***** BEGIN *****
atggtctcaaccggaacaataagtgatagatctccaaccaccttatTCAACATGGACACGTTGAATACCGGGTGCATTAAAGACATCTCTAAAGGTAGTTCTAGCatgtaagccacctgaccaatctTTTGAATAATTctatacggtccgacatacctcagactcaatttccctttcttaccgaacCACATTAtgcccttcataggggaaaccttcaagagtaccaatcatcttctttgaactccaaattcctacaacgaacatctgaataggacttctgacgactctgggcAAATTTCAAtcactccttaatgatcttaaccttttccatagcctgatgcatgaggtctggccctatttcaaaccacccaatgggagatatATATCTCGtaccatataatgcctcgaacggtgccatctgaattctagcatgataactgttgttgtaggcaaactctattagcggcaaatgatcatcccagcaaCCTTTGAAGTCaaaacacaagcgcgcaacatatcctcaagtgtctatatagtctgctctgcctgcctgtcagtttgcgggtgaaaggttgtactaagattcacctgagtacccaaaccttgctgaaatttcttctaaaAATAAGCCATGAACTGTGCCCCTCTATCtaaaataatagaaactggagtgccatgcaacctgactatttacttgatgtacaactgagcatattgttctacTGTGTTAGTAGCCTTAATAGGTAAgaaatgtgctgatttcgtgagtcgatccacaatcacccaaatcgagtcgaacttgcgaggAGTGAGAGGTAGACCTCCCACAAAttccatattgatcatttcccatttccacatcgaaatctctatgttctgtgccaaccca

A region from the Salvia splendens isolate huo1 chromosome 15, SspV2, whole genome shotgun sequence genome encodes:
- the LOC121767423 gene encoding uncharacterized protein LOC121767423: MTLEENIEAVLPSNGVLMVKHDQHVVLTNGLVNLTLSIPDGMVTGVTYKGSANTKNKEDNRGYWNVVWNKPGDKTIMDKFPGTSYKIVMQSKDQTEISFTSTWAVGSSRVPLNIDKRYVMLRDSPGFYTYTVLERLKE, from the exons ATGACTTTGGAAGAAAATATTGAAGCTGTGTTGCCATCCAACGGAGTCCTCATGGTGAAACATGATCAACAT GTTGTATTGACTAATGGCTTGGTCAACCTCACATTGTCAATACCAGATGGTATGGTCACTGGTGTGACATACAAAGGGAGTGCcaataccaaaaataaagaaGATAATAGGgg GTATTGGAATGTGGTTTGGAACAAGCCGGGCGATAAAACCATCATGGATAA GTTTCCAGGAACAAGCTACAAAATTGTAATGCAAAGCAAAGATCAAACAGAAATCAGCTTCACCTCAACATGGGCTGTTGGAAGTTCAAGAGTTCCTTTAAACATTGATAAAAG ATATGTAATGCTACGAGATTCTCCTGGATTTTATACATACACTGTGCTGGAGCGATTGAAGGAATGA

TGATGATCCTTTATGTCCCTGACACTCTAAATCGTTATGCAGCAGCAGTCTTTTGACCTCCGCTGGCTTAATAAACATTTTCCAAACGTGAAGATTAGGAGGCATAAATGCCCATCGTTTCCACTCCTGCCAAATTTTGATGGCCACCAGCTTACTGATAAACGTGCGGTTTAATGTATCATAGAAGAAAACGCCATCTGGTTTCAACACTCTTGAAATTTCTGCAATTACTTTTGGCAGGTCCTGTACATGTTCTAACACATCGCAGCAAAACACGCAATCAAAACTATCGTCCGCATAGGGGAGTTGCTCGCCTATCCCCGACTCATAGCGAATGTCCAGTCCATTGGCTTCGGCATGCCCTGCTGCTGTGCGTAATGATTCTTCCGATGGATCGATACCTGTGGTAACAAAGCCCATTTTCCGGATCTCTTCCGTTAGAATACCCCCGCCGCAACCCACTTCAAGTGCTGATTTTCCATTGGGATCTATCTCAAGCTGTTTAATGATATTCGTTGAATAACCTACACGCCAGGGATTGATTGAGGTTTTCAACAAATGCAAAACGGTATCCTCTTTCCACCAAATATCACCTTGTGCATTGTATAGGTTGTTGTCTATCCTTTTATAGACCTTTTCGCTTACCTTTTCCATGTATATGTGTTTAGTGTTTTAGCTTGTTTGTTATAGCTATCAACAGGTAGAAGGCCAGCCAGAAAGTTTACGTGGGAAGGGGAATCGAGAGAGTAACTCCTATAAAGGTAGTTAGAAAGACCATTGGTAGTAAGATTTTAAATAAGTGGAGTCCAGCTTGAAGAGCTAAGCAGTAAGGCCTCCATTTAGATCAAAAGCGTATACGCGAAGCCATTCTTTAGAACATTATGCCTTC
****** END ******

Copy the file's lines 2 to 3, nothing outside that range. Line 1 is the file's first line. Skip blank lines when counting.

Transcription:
A region from the Salvia splendens isolate huo1 chromosome 15, SspV2, whole genome shotgun sequence genome encodes:
- the LOC121767423 gene encoding uncharacterized protein LOC121767423: MTLEENIEAVLPSNGVLMVKHDQHVVLTNGLVNLTLSIPDGMVTGVTYKGSANTKNKEDNRGYWNVVWNKPGDKTIMDKFPGTSYKIVMQSKDQTEISFTSTWAVGSSRVPLNIDKRYVMLRDSPGFYTYTVLERLKE, from the exons ATGACTTTGGAAGAAAATATTGAAGCTGTGTTGCCATCCAACGGAGTCCTCATGGTGAAACATGATCAACAT GTTGTATTGACTAATGGCTTGGTCAACCTCACATTGTCAATACCAGATGGTATGGTCACTGGTGTGACATACAAAGGGAGTGCcaataccaaaaataaagaaGATAATAGGgg GTATTGGAATGTGGTTTGGAACAAGCCGGGCGATAAAACCATCATGGATAA GTTTCCAGGAACAAGCTACAAAATTGTAATGCAAAGCAAAGATCAAACAGAAATCAGCTTCACCTCAACATGGGCTGTTGGAAGTTCAAGAGTTCCTTTAAACATTGATAAAAG ATATGTAATGCTACGAGATTCTCCTGGATTTTATACATACACTGTGCTGGAGCGATTGAAGGAATGA